On Immigration, Newt Gingrich Has Right Questions, Wrong Answers
Gingrich asks the right questions on immigration but his policy falls short in answering them
November 30, 2011
While Newt Gingrich's proposal is extremely limited and far from an adequate policy answer to our broken immigration system, he has played an invaluable role in isolating the key question: What do we do with the 11 million undocumented immigrants currently settled in the United States?
Specifically, Gingrich offers a "red card" proposal of legal status, but not citizenship, to a small group of undocumented immigrants. While more realistic than "deport 'em all" proposals, the Gingrich plan falls well short of the comprehensive immigration reform legislation of 2006 that included a path to earned citizenship for most undocumented immigrants and received the backing of 23 Republican senators and President George W. Bush. Even an earlier incarnation of Mitt Romney expressed support for a policy that goes well beyond what Gingrich is now proposing.
Despite the limited scope of the Gingrich proposal and despite Romney's past support for a more generous citizenship proposal, the 2011 version of Romney now labels the Gingrich proposal, indeed anything short of the mass expulsion of 11 million people, as "amnesty." The fact is, the Republican field has moved far to the right on the issue and in the process is distancing itself from the pro-immigration and pro-Hispanic legacies of Republican presidents like Ronald Reagan and George W. Bush. It also shows some flat-out terrible political judgment.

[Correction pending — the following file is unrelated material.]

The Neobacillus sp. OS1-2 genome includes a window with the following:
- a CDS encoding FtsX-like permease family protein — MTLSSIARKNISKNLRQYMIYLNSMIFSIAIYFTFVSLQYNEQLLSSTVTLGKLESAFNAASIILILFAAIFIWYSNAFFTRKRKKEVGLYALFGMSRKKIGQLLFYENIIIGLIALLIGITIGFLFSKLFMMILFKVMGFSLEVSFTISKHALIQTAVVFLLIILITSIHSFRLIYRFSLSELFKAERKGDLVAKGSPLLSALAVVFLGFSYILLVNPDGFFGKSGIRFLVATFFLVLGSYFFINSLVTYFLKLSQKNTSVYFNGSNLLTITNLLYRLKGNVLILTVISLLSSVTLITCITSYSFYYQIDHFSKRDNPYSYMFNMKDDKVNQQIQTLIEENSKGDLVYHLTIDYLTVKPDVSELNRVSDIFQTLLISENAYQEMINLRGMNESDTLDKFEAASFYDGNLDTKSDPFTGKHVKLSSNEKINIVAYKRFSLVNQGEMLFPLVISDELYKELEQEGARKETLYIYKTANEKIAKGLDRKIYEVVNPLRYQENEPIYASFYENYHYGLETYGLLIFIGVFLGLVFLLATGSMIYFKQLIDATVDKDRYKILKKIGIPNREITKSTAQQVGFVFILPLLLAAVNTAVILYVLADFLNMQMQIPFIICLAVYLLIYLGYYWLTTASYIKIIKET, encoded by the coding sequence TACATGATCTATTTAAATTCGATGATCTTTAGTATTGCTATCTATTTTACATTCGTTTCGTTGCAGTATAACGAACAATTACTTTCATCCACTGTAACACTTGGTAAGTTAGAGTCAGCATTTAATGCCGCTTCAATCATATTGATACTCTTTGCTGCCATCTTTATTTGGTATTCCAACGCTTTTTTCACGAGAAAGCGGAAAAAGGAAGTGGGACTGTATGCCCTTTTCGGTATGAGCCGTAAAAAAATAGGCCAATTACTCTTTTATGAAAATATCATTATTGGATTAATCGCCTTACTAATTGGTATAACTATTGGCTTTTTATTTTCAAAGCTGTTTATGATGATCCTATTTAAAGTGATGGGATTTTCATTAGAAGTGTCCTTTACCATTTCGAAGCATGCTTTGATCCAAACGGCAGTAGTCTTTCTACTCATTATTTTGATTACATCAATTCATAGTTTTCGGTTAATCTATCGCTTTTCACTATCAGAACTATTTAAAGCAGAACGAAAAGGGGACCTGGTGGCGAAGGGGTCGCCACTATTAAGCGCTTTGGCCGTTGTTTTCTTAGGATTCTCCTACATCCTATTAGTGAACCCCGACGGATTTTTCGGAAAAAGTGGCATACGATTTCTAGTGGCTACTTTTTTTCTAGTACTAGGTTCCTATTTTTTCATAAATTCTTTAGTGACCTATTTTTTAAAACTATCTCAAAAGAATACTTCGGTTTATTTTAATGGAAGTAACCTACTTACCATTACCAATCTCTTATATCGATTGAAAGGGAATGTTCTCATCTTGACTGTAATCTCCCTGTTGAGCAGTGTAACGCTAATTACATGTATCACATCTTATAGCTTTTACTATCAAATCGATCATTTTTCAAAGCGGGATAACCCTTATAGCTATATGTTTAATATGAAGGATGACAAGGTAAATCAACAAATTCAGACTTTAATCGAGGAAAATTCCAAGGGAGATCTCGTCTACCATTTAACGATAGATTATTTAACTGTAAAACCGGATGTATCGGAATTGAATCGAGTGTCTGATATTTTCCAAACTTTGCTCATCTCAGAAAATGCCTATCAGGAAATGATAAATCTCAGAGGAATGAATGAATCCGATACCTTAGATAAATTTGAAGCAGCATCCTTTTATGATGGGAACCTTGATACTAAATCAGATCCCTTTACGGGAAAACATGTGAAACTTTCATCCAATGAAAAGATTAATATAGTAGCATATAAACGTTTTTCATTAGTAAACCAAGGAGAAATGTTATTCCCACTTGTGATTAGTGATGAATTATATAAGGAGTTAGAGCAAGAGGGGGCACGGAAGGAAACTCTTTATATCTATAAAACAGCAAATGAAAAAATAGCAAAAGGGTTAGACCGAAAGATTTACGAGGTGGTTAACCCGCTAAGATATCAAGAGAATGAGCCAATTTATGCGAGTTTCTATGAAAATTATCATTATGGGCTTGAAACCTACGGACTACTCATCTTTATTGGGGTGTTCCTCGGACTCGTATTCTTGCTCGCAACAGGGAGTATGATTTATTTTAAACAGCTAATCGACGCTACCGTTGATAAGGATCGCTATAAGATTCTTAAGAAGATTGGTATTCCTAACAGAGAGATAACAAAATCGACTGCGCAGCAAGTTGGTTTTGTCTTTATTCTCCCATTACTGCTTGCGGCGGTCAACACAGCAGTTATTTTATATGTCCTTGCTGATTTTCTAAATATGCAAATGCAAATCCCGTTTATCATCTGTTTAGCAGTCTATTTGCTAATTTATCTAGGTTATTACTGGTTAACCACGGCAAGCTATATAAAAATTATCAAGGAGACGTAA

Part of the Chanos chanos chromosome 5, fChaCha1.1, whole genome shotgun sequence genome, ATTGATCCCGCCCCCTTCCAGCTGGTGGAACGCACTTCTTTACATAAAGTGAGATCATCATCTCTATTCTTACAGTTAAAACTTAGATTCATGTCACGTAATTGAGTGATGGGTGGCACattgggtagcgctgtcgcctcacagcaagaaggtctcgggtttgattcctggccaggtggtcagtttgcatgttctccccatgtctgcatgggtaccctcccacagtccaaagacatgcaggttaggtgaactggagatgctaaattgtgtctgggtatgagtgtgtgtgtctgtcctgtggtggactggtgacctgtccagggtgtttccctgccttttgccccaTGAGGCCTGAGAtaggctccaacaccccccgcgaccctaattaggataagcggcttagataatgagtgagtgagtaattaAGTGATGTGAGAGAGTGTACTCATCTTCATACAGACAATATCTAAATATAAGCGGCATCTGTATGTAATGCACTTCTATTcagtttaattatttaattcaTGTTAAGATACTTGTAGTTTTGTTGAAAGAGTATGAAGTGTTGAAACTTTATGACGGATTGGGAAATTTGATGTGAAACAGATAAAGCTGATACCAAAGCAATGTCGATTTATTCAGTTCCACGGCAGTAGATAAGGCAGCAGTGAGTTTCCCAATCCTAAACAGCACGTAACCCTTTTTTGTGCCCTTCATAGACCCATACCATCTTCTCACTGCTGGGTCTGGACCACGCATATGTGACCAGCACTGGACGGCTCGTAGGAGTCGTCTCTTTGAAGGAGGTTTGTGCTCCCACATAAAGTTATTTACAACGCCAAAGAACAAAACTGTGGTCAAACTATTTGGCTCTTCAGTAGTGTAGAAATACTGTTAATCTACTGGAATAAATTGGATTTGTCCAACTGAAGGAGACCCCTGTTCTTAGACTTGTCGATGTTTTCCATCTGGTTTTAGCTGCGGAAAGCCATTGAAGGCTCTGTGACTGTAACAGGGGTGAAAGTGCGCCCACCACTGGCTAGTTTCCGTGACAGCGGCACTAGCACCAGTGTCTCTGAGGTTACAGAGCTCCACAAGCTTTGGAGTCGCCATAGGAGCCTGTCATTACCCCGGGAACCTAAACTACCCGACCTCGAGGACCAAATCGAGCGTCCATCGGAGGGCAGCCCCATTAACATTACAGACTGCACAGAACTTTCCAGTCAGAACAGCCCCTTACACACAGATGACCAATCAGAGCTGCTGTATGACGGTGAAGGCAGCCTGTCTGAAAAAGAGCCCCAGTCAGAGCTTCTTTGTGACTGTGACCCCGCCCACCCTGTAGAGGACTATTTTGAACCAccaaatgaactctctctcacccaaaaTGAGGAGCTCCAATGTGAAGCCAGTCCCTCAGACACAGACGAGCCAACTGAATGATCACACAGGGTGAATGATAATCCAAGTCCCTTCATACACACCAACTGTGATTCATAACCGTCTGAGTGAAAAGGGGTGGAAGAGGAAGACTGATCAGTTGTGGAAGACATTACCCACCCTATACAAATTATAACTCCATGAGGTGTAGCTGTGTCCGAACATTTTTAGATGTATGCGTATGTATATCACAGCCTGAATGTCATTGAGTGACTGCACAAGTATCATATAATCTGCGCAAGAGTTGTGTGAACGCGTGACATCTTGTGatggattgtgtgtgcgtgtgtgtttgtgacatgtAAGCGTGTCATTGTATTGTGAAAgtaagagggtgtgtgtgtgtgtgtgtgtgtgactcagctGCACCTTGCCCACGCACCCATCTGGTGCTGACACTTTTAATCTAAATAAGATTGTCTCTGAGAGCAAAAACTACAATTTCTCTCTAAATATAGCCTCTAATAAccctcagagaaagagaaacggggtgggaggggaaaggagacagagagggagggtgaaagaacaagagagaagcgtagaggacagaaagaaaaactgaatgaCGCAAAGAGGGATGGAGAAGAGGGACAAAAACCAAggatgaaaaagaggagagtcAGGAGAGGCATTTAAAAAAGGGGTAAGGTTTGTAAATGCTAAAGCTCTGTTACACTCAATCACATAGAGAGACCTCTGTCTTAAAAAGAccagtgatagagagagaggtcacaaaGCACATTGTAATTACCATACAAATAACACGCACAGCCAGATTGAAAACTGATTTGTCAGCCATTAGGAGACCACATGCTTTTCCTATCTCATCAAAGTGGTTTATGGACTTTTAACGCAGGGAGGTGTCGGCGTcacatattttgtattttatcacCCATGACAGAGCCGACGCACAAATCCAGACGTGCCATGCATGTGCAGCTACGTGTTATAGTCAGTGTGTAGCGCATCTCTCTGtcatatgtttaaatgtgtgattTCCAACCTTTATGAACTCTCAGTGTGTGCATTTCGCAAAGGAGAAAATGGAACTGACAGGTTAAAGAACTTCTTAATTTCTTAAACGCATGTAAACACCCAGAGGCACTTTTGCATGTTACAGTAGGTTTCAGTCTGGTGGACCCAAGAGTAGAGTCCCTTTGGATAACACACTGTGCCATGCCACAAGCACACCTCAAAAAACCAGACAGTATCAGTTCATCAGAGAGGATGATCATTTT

The GOP's immigration positioning will significantly damage the Republican nominee in the 2012 general election, most acutely among Latino voters. While immigration simply is not a mobilizing issue for most general election voters, it remains a defining issue for Latino voters. By taking such a hard-line position on immigration, the eventual Republican nominee will find it near impossible to earn the 40 percent of the Latino vote Republican candidates need to win the White House. Though immigration is an animating issue for a small sliver of Republican primary and caucus voters, the vast majority of general election voters instead support comprehensive immigration reform instead of deportation plans and prefer solutions over impractical deportation schemes.
So there you have it—on immigration, Newt Gingrich may not have the right policy answer, but he certainly has helped us all ask the right question. The question now is whether anyone in the GOP field can emerge from the primaries ready to compete for Hispanic votes in key swing states such as Nevada, Colorado, New Mexico, and Florida. Most likely, the answer to that question is no.